Ok, so Shaun Micallef’s Brain Eisteddfod is a quiz show. Not a comedy quiz show – a good old-fashioned, we’re seriously keeping score so you’d better give the correct answer, quiz show. But is it funny?
Two episodes in and we can safely answer that question with… kinda? It’s hosted by Shaun Micallef, a man who has proven over and over that he can get decent laughs out of very little. And often this seems like an exercise in generating “very little”, as he takes somewhat seriously his job of being the quiz master on a show that is most definitely not in any way making fun of the Year 11 students answering the questions.
That’s not to say comedy doesn’t arise naturally out of these interactions. For one, the contestants, as you might expect, tend to lurk slightly further towards the “smart-arse” end of the teen spectrum. Micallef does a good job of giving them enough rope, without ever yanking on it too hard.
It’s tempting to say the whole thing is a showcase for just how good Micallef is at working with students, but considering Rove was pretty good at it too with Are You Smarter Than a 5th Grader, how hard can it really be?
His style of comedy is pretty well suited to this kind of show too, which is fortunate because this is not a series that’s otherwise ripe with comedic possibilities. He’s often self-depreciating without being annoying about it, and he’s good when it comes to spotting the comedy that comes from taking a typical statement just a little bit too far.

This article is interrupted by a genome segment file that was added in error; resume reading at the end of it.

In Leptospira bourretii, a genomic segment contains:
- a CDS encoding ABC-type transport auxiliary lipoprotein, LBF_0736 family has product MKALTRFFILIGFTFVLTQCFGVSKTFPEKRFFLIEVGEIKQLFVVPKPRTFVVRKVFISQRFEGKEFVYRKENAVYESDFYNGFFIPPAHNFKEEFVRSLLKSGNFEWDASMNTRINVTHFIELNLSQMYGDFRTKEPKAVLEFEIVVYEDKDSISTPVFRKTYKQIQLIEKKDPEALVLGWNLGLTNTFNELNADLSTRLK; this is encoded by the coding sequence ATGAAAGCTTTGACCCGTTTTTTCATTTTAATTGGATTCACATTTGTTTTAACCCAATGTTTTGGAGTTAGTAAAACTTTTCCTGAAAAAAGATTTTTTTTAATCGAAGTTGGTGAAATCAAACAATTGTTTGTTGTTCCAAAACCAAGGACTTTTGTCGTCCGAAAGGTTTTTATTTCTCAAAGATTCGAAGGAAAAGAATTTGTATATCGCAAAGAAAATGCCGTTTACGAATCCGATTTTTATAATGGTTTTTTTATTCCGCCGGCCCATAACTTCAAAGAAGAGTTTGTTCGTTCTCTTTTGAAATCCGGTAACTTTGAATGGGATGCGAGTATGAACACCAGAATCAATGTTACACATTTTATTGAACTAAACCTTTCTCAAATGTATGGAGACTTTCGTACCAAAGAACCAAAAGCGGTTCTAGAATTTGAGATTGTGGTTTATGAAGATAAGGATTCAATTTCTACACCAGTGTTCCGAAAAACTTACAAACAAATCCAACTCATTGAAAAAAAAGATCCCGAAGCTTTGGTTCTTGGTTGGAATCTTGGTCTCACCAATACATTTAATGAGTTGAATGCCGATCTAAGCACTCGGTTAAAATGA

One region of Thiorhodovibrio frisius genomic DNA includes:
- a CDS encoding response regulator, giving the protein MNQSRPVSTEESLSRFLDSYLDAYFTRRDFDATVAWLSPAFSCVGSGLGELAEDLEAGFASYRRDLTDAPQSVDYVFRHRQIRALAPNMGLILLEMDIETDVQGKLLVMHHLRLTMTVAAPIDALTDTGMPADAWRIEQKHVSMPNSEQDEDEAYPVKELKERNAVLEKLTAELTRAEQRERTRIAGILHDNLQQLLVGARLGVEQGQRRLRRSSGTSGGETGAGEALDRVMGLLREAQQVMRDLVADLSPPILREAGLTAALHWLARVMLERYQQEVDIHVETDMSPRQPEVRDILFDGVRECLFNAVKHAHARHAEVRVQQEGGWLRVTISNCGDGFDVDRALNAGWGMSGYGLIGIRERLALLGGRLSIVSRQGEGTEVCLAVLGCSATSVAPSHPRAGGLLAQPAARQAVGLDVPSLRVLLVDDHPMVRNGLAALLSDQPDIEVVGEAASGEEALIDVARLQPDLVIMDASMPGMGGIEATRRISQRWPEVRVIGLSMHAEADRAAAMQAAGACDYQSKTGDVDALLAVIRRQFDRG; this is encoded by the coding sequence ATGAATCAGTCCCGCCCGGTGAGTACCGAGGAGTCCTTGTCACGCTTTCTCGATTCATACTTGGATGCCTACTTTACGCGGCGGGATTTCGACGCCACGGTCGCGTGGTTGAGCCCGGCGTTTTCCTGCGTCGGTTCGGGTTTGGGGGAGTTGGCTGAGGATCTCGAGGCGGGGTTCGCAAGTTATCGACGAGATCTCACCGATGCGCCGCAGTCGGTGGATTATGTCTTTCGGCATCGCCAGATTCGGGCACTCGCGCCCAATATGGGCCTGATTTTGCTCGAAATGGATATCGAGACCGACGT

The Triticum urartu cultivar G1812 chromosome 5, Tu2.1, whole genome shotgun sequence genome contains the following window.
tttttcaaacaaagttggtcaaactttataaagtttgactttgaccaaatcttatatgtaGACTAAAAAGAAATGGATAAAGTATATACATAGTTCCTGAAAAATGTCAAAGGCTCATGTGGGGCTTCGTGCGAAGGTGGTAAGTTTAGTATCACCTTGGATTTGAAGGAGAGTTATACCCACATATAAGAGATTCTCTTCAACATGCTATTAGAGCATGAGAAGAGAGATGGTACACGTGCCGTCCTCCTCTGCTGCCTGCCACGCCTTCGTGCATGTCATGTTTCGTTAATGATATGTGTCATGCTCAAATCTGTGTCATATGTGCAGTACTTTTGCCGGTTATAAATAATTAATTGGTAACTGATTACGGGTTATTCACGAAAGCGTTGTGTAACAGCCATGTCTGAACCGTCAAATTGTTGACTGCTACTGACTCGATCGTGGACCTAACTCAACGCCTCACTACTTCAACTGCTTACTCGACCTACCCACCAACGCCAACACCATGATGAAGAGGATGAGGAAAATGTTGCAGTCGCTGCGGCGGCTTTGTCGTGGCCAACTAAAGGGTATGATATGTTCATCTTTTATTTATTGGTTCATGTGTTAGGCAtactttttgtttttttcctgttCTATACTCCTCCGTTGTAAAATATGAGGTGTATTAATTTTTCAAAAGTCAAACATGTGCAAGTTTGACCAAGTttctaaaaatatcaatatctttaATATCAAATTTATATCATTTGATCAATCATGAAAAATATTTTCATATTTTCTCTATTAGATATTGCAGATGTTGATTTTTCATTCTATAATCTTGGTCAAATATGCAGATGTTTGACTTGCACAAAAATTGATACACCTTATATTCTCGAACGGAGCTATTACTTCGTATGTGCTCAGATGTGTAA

(he’s also not afraid to throw in a semi-random Christopher Walken impersonation, which is always good value whatever the context)
Jokes about the grand prize being $20,000 worth of tuckshop duty from a MasterChef runner-up aside, this is a fairly standard reboot of long forgotten series like It’s Academic and University Challenge. It’s a format where much of the appeal comes from seeing kids being studious and team players rather than violent thugs or professional thieves.
Will this all end like the classic UK film If…., where the students take to the roof of their school and machine-gun their useless teachers? We can only hope.
Far more likely a result is a series of moderately entertaining family-friendly episodes where the viewers at home can either feel smugly superior to the would-be brainiacs, or take comfort in the fact that the next generation is smarter than the one currently sitting at home watching television.
If you’re not a quiz fan, Shaun Micallef’s Brain Eisteddfod is a bit of a mixed bag. The format is a throwback to an earlier era, when television didn’t have to work so hard to grab our attention*, but Micallef himself is a showman who constantly puts in real effort to keep the interest level up. Remember those quiz shows Peter Helliar used to host? This isn’t one of them.
The result is something that couldn’t exist without Micallef. But like a lot of his side projects over the years, it feels a lot like an experiment in seeing if there’s still life left in an old concept – and as always, the answer is “sure, just so long as Shaun Micallef is hosting”.
We’ll pass on Dave Hughes’ Brain Eisteddfod, thanks.
*though it is noticable that each episode starts off with a fair amount of audience-pleasing comedy banter and then gradually turns into a fairly hardcore quiz show